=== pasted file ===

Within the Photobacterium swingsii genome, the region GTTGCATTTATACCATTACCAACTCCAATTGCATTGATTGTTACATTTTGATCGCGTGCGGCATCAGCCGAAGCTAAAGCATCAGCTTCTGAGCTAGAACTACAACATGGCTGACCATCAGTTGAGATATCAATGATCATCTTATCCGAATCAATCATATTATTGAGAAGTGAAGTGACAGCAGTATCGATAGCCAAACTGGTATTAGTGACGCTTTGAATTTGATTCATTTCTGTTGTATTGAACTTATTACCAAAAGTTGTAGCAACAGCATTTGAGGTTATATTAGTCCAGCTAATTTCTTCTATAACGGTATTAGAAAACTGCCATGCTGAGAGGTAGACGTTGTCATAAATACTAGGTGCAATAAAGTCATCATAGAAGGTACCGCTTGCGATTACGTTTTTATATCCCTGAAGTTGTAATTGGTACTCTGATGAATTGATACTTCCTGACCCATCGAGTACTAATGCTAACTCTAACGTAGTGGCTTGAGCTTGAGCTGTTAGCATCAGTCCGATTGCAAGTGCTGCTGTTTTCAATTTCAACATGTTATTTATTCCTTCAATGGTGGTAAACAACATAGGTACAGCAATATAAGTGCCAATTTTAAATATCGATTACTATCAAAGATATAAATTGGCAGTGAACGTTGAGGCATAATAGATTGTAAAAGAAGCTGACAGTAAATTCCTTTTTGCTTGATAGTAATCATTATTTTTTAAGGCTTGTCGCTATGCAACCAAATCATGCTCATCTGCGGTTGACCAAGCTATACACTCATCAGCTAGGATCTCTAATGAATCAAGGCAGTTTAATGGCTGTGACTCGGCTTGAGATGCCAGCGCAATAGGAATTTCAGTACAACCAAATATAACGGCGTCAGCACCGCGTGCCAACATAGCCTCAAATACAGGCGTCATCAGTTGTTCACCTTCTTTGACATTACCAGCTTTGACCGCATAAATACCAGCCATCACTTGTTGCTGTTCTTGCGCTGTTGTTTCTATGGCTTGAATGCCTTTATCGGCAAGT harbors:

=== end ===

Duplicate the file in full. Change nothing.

Within the Photobacterium swingsii genome, the region GTTGCATTTATACCATTACCAACTCCAATTGCATTGATTGTTACATTTTGATCGCGTGCGGCATCAGCCGAAGCTAAAGCATCAGCTTCTGAGCTAGAACTACAACATGGCTGACCATCAGTTGAGATATCAATGATCATCTTATCCGAATCAATCATATTATTGAGAAGTGAAGTGACAGCAGTATCGATAGCCAAACTGGTATTAGTGACGCTTTGAATTTGATTCATTTCTGTTGTATTGAACTTATTACCAAAAGTTGTAGCAACAGCATTTGAGGTTATATTAGTCCAGCTAATTTCTTCTATAACGGTATTAGAAAACTGCCATGCTGAGAGGTAGACGTTGTCATAAATACTAGGTGCAATAAAGTCATCATAGAAGGTACCGCTTGCGATTACGTTTTTATATCCCTGAAGTTGTAATTGGTACTCTGATGAATTGATACTTCCTGACCCATCGAGTACTAATGCTAACTCTAACGTAGTGGCTTGAGCTTGAGCTGTTAGCATCAGTCCGATTGCAAGTGCTGCTGTTTTCAATTTCAACATGTTATTTATTCCTTCAATGGTGGTAAACAACATAGGTACAGCAATATAAGTGCCAATTTTAAATATCGATTACTATCAAAGATATAAATTGGCAGTGAACGTTGAGGCATAATAGATTGTAAAAGAAGCTGACAGTAAATTCCTTTTTGCTTGATAGTAATCATTATTTTTTAAGGCTTGTCGCTATGCAACCAAATCATGCTCATCTGCGGTTGACCAAGCTATACACTCATCAGCTAGGATCTCTAATGAATCAAGGCAGTTTAATGGCTGTGACTCGGCTTGAGATGCCAGCGCAATAGGAATTTCAGTACAACCAAATATAACGGCGTCAGCACCGCGTGCCAACATAGCCTCAAATACAGGCGTCATCAGTTGTTCACCTTCTTTGACATTACCAGCTTTGACCGCATAAATACCAGCCATCACTTGTTGCTGTTCTTGCGCTGTTGTTTCTATGGCTTGAATGCCTTTATCGGCAAGT harbors: